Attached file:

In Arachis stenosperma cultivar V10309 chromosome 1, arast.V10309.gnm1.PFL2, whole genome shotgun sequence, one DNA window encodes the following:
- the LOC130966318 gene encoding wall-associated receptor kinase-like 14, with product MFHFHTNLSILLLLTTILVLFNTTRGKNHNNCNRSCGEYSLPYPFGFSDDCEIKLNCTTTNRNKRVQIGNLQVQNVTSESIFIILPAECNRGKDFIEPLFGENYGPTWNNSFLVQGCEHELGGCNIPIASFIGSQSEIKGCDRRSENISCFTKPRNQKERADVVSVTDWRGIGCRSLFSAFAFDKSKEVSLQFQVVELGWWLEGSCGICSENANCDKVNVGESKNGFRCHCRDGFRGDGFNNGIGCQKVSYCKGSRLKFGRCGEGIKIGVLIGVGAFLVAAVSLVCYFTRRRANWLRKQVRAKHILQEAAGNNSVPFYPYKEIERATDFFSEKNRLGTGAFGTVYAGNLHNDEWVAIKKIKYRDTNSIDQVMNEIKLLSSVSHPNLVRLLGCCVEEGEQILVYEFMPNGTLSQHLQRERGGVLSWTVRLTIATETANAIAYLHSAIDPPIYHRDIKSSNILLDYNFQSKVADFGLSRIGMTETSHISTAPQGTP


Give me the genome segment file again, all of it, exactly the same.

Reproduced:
In Arachis stenosperma cultivar V10309 chromosome 1, arast.V10309.gnm1.PFL2, whole genome shotgun sequence, one DNA window encodes the following:
- the LOC130966318 gene encoding wall-associated receptor kinase-like 14, with product MFHFHTNLSILLLLTTILVLFNTTRGKNHNNCNRSCGEYSLPYPFGFSDDCEIKLNCTTTNRNKRVQIGNLQVQNVTSESIFIILPAECNRGKDFIEPLFGENYGPTWNNSFLVQGCEHELGGCNIPIASFIGSQSEIKGCDRRSENISCFTKPRNQKERADVVSVTDWRGIGCRSLFSAFAFDKSKEVSLQFQVVELGWWLEGSCGICSENANCDKVNVGESKNGFRCHCRDGFRGDGFNNGIGCQKVSYCKGSRLKFGRCGEGIKIGVLIGVGAFLVAAVSLVCYFTRRRANWLRKQVRAKHILQEAAGNNSVPFYPYKEIERATDFFSEKNRLGTGAFGTVYAGNLHNDEWVAIKKIKYRDTNSIDQVMNEIKLLSSVSHPNLVRLLGCCVEEGEQILVYEFMPNGTLSQHLQRERGGVLSWTVRLTIATETANAIAYLHSAIDPPIYHRDIKSSNILLDYNFQSKVADFGLSRIGMTETSHISTAPQGTP